Startup Folktales: Where Small, Simple Things Work

When you see the word “startup”, what do you think of? Facebook, Google, revolution, tech? With an overwhelming amount of tech startup popping up around the globe, many are afraid that one day the bubble will burst, taking with it the dreams of millions of Bill Gates wannabes. Many young entrepreneurs have grand designs of their own, hoping to change the world one way or another. But sometimes what you need to be successful is not a ground-breaking idea or a 50-year-down-the-road vision. Sometimes, it’s actually the simplest, the craziest and smallest idea that works. Let’s have a look at some of the lesser known startup stories and see if there is any lesson to be had.

The Body Shop


People are too used to knowing Body Shop as a giant in the cosmetic industry as it is today, to actually forget that it must had been a startup at some point. Here is something that people actually don’t know about The Body Shop: it first started as a small cosmetic store located between two funeral parlours. Can you imagine the amount of wackiness it took to open a place named “Body Shop” between 2 funeral houses? And yet one woman who goes by the name Anita Roddick got the guts to pull it off.

It goes without saying that if you happen to run a funeral parlour and suddenly your neighbour decides to call her place “Body Shop”, you will want to make a scene. And in fact, Anita’s neighbouring funeral house owners did everything in their power to force her to change her cosmetic shop’s name, from simple demands to threatening legal lawsuits. But Anita put this to her advantage, and generated a lot of buzz for her shop from the ruckus by leaking the news to local newspapers. And that’s the starting point of her early success which is a prelude to a long and glorious journey that made Anita one of the richest women in England.

Moral of the story: do not be intimidated by the circumstance. There is always another angle that you can exploit to turn the disadvantage to unexpected advantage. And do not dismiss any idea by looking at its face value, just because something is too wacky to be done doesn’t mean that it can’t be done.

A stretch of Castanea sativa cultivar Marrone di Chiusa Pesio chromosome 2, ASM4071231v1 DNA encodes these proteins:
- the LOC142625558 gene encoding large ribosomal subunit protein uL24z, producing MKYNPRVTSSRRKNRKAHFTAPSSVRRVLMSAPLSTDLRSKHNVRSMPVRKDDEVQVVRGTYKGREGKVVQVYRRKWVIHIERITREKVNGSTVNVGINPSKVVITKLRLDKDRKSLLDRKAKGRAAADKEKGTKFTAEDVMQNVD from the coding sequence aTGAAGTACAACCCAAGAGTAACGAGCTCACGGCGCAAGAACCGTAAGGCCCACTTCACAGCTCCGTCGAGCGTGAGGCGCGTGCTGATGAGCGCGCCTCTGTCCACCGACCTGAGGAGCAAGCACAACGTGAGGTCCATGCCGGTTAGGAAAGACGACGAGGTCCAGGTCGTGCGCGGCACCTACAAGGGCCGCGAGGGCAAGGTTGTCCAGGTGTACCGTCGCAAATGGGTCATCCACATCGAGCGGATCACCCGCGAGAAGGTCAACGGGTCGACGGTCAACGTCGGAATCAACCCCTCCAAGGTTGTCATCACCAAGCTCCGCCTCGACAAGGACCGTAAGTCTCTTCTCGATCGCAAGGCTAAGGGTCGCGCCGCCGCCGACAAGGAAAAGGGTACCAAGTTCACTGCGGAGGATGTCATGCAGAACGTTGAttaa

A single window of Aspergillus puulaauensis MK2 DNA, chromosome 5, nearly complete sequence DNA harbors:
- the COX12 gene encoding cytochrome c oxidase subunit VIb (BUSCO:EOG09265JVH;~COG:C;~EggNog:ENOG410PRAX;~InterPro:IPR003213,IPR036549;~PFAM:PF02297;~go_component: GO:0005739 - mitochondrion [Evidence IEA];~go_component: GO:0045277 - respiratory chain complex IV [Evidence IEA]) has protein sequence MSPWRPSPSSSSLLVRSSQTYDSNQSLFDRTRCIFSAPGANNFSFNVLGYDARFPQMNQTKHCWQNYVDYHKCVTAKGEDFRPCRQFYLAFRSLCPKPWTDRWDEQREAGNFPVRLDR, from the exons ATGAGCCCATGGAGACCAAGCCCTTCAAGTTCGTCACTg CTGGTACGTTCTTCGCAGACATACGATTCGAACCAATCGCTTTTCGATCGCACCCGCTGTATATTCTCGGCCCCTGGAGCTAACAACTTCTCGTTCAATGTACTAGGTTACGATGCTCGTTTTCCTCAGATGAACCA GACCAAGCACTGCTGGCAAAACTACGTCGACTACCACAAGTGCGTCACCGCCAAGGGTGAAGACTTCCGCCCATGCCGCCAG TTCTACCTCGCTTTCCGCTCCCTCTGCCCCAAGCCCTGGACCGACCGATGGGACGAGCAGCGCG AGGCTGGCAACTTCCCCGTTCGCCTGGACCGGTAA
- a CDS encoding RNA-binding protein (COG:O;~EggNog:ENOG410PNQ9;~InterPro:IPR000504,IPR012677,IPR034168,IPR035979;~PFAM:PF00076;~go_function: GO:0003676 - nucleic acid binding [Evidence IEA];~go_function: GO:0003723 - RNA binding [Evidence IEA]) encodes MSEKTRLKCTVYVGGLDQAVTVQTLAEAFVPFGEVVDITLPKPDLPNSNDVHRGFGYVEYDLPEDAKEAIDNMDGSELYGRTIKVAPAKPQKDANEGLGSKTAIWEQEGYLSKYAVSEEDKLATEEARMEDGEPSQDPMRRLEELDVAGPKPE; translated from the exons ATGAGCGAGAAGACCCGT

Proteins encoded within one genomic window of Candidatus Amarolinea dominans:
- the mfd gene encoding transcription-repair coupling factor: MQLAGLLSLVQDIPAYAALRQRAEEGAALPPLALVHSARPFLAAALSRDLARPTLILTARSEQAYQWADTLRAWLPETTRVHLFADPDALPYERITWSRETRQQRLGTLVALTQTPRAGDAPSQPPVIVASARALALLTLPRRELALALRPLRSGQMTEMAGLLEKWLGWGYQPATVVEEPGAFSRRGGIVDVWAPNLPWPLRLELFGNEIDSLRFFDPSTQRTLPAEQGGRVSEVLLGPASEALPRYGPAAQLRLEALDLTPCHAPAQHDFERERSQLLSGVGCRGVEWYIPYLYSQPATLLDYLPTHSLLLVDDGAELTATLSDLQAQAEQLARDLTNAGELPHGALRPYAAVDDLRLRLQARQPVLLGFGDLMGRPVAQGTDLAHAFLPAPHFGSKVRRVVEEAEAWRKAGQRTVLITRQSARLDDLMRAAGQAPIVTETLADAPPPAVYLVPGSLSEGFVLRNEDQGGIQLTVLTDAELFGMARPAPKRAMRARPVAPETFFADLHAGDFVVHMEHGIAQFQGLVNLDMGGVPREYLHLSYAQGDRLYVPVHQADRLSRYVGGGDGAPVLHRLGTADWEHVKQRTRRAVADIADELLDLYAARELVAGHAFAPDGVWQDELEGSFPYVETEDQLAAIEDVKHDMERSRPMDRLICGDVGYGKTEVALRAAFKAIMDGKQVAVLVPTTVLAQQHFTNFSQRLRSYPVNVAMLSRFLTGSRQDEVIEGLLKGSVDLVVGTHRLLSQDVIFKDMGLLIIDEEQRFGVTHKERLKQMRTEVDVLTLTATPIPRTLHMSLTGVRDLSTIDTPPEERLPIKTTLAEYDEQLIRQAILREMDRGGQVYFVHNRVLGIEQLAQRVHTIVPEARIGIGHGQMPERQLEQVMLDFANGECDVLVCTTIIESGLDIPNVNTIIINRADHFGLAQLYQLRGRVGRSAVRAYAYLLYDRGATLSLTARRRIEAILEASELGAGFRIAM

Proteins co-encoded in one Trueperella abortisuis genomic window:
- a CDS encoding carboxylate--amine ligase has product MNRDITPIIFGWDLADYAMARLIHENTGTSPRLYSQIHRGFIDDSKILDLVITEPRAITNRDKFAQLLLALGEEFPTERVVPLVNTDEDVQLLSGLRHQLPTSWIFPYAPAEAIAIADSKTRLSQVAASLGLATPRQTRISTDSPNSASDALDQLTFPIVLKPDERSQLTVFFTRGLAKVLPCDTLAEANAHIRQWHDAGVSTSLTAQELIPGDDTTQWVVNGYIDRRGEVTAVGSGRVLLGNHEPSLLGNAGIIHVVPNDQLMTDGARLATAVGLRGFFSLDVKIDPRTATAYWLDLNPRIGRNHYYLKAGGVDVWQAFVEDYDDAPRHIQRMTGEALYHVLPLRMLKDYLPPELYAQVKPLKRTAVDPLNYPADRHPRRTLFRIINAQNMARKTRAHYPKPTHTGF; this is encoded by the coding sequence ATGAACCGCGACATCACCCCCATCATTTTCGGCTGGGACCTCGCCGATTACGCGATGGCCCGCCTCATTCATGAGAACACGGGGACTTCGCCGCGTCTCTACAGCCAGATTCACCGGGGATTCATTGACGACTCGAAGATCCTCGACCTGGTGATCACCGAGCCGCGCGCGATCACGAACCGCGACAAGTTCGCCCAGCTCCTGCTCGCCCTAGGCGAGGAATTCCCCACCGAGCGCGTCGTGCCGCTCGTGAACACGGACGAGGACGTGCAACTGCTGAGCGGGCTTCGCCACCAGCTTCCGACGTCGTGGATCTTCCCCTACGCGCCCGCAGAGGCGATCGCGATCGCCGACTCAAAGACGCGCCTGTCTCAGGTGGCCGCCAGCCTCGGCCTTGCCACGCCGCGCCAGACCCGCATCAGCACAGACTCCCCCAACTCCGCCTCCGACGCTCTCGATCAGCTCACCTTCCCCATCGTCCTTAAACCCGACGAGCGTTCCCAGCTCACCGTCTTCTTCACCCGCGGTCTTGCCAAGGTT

Let’s not talk about diapers first. Do you ever wonder why so many startups are in the tech industry? Think potentially huge profit, hyper-growth, and opportunities for innovation…etc, just to name a few. After all, if you are going to do business, why waste time with low margin, MNCs-dominated industries? Now think of diapers. Low margin? Check (do you have economies of scale? No you don’t. You are a startup, remember?). MNCs-dominated? Check (“P&G” and “Amazon” just pop to mind for no reason). So who on Earth would build a startup in the diaper industry?

Marc Lore and Vinit Bharara would like to disagree. These guys propose a simple business model that isn’t going to impress anyone: build a super friendly website that even computer-illiterate moms can use, and sell these moms bargain diapers. But don’t you dare to smirk at their idea, because it worked. Within a few months they were buying and selling so many diapers to so many moms that they had to clear out all the stores in a hundred-mile radius. And after that, P&G noticed their business and gave Lore and Bharara a wholesale account. became one of the most successful diaper startup stories in the history of mankind, and everything else is irrelevant.

Moral of the story: simple things work. It’s as simple as that. Just make sure there is a demand for whatever you are doing.

Innocent Drinks


Ok so let’s say you cannot find a good place that is located between funeral parlours, and you don’t fancy diapers either. So what do you do? Selling smoothies, of course! Just get some huge investments, purchase a huge factory and sell your smoothies at huge outlets located in huge shopping mall, what else? Oh wait, you cannot do any of those things. Actually, you are not even sure whether your smoothies taste good or not. So let’s be serious here, what should you do if you really, really want to sell smoothies?

Three college students, Richard Reed, Adam Balon and Jon Wright, decided to start small. Really small. They opened a booth at the school fair, and put up a giant sign asking people “Should we just give up our jobs to make these smoothies?” Then under the “YES” and “NO” signs, there were 2 bins for people to cast their vote by throwing in empty smoothies bottle. As it turned out, almost everyone who tried the drink voted “YES”, and the three young college students set out to do just what they said: give up their jobs and chose “smoothies maker” as their permanent occupations. They named their startup “Innocent Drinks”, and after 15 years of selling more than 2 million smoothies a week, it was acquired by Coca-Cola recently.

Moral of the story: there is nothing wrong with starting small. Be clear of what you want to do, and pour everything you have into it. Your idea could be as simple and as small as making smoothies, but it could work out just fine.

Of course you could say that these stories above sound a bit too similar to fairy tales, and there are certainly other factors involved that are not mentioned here. But the most important point is that sometimes you don’t have to be dreaming of changing the world to build a startup. Being visionary without looking at what is in front of you is not much different from being clueless, so focus on the present. And if you happen to have a simple idea that you think is too humble to turn into a startup, don’t hesitate, you may never get another chance.


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Article contributed by Startup Jobs Asia‘s Team.

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